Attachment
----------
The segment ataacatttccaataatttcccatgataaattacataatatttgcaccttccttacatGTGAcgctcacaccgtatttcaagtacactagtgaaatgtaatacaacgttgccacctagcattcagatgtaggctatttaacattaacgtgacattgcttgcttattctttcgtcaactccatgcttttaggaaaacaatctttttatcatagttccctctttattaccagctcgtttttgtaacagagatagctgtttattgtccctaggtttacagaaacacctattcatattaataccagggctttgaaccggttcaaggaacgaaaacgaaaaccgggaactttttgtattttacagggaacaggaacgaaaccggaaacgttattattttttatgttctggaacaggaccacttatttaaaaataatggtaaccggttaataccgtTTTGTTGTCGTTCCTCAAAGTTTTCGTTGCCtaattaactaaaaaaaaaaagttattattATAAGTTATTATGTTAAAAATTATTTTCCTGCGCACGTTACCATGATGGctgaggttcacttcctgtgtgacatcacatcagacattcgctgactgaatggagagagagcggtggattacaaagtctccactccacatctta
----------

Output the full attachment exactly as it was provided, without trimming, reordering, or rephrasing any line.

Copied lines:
The segment ataacatttccaataatttcccatgataaattacataatatttgcaccttccttacatGTGAcgctcacaccgtatttcaagtacactagtgaaatgtaatacaacgttgccacctagcattcagatgtaggctatttaacattaacgtgacattgcttgcttattctttcgtcaactccatgcttttaggaaaacaatctttttatcatagttccctctttattaccagctcgtttttgtaacagagatagctgtttattgtccctaggtttacagaaacacctattcatattaataccagggctttgaaccggttcaaggaacgaaaacgaaaaccgggaactttttgtattttacagggaacaggaacgaaaccggaaacgttattattttttatgttctggaacaggaccacttatttaaaaataatggtaaccggttaataccgtTTTGTTGTCGTTCCTCAAAGTTTTCGTTGCCtaattaactaaaaaaaaaaagttattattATAAGTTATTATGTTAAAAATTATTTTCCTGCGCACGTTACCATGATGGctgaggttcacttcctgtgtgacatcacatcagacattcgctgactgaatggagagagagcggtggattacaaagtctccactccacatctta